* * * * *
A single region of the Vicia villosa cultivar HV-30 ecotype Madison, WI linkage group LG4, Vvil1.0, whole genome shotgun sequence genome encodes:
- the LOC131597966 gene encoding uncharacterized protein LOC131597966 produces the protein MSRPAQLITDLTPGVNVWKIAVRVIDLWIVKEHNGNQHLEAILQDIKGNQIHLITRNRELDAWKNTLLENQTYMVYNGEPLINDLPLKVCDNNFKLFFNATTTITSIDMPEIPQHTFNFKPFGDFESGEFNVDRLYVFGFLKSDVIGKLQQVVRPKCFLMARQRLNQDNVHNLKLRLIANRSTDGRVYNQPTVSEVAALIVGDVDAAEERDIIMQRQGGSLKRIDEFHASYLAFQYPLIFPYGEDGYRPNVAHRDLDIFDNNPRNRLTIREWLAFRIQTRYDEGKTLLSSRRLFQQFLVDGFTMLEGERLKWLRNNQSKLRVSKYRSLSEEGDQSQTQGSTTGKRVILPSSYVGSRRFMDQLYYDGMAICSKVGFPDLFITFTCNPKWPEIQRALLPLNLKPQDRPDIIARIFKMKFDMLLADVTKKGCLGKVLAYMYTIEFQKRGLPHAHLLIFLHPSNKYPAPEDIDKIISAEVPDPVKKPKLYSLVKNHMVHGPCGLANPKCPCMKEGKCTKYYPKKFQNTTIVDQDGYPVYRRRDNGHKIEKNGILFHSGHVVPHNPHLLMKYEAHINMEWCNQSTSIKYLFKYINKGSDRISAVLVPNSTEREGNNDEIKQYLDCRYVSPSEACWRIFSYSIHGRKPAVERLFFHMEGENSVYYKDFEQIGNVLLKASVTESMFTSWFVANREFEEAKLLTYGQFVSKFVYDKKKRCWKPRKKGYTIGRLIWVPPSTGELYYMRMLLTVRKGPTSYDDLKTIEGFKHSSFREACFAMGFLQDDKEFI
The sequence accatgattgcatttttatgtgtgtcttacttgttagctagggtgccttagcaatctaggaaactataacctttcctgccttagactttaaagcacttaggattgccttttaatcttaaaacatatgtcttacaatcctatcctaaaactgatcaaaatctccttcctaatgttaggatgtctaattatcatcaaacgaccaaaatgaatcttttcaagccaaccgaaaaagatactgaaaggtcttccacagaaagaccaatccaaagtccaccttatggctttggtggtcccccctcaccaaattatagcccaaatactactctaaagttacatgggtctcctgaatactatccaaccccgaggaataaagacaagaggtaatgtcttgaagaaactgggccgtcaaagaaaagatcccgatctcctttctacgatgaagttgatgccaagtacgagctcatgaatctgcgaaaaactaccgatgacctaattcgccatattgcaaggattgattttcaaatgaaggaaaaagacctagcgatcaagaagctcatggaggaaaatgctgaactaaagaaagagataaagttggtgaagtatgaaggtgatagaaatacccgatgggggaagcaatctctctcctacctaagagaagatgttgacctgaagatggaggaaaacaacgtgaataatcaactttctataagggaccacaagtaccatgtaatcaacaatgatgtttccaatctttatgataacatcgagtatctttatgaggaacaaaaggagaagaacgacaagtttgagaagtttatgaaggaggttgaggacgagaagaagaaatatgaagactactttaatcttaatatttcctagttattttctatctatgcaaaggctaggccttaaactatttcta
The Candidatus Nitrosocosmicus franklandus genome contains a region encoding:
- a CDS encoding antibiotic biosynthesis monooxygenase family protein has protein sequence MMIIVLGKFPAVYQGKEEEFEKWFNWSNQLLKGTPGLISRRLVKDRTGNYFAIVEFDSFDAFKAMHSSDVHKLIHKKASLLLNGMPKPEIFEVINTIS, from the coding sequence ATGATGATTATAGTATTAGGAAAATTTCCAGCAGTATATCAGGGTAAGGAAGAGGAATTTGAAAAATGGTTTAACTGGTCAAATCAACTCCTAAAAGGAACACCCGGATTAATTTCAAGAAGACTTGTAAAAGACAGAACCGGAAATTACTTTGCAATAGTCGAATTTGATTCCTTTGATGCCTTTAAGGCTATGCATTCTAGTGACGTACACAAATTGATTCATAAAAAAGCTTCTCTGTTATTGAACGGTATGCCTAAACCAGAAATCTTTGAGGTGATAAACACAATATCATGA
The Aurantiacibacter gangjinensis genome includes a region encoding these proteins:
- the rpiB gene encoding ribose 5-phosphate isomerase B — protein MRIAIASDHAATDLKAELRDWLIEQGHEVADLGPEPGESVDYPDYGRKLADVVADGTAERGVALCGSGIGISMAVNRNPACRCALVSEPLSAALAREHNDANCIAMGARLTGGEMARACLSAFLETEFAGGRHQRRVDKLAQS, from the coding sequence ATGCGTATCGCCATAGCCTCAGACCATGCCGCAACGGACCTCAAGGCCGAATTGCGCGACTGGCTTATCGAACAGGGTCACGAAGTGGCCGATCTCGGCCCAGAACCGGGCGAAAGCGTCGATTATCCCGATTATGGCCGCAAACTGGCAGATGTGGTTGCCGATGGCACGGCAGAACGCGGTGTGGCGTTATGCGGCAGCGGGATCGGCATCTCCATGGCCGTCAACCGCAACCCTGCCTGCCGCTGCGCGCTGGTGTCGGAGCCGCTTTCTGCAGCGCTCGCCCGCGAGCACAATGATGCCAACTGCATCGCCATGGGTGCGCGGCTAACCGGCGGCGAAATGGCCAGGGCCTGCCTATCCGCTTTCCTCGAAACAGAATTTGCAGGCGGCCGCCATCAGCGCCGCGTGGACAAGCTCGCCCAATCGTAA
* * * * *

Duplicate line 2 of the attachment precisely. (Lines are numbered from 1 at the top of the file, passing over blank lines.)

- the LOC131597966 gene encoding uncharacterized protein LOC131597966 produces the protein MSRPAQLITDLTPGVNVWKIAVRVIDLWIVKEHNGNQHLEAILQDIKGNQIHLITRNRELDAWKNTLLENQTYMVYNGEPLINDLPLKVCDNNFKLFFNATTTITSIDMPEIPQHTFNFKPFGDFESGEFNVDRLYVFGFLKSDVIGKLQQVVRPKCFLMARQRLNQDNVHNLKLRLIANRSTDGRVYNQPTVSEVAALIVGDVDAAEERDIIMQRQGGSLKRIDEFHASYLAFQYPLIFPYGEDGYRPNVAHRDLDIFDNNPRNRLTIREWLAFRIQTRYDEGKTLLSSRRLFQQFLVDGFTMLEGERLKWLRNNQSKLRVSKYRSLSEEGDQSQTQGSTTGKRVILPSSYVGSRRFMDQLYYDGMAICSKVGFPDLFITFTCNPKWPEIQRALLPLNLKPQDRPDIIARIFKMKFDMLLADVTKKGCLGKVLAYMYTIEFQKRGLPHAHLLIFLHPSNKYPAPEDIDKIISAEVPDPVKKPKLYSLVKNHMVHGPCGLANPKCPCMKEGKCTKYYPKKFQNTTIVDQDGYPVYRRRDNGHKIEKNGILFHSGHVVPHNPHLLMKYEAHINMEWCNQSTSIKYLFKYINKGSDRISAVLVPNSTEREGNNDEIKQYLDCRYVSPSEACWRIFSYSIHGRKPAVERLFFHMEGENSVYYKDFEQIGNVLLKASVTESMFTSWFVANREFEEAKLLTYGQFVSKFVYDKKKRCWKPRKKGYTIGRLIWVPPSTGELYYMRMLLTVRKGPTSYDDLKTIEGFKHSSFREACFAMGFLQDDKEFI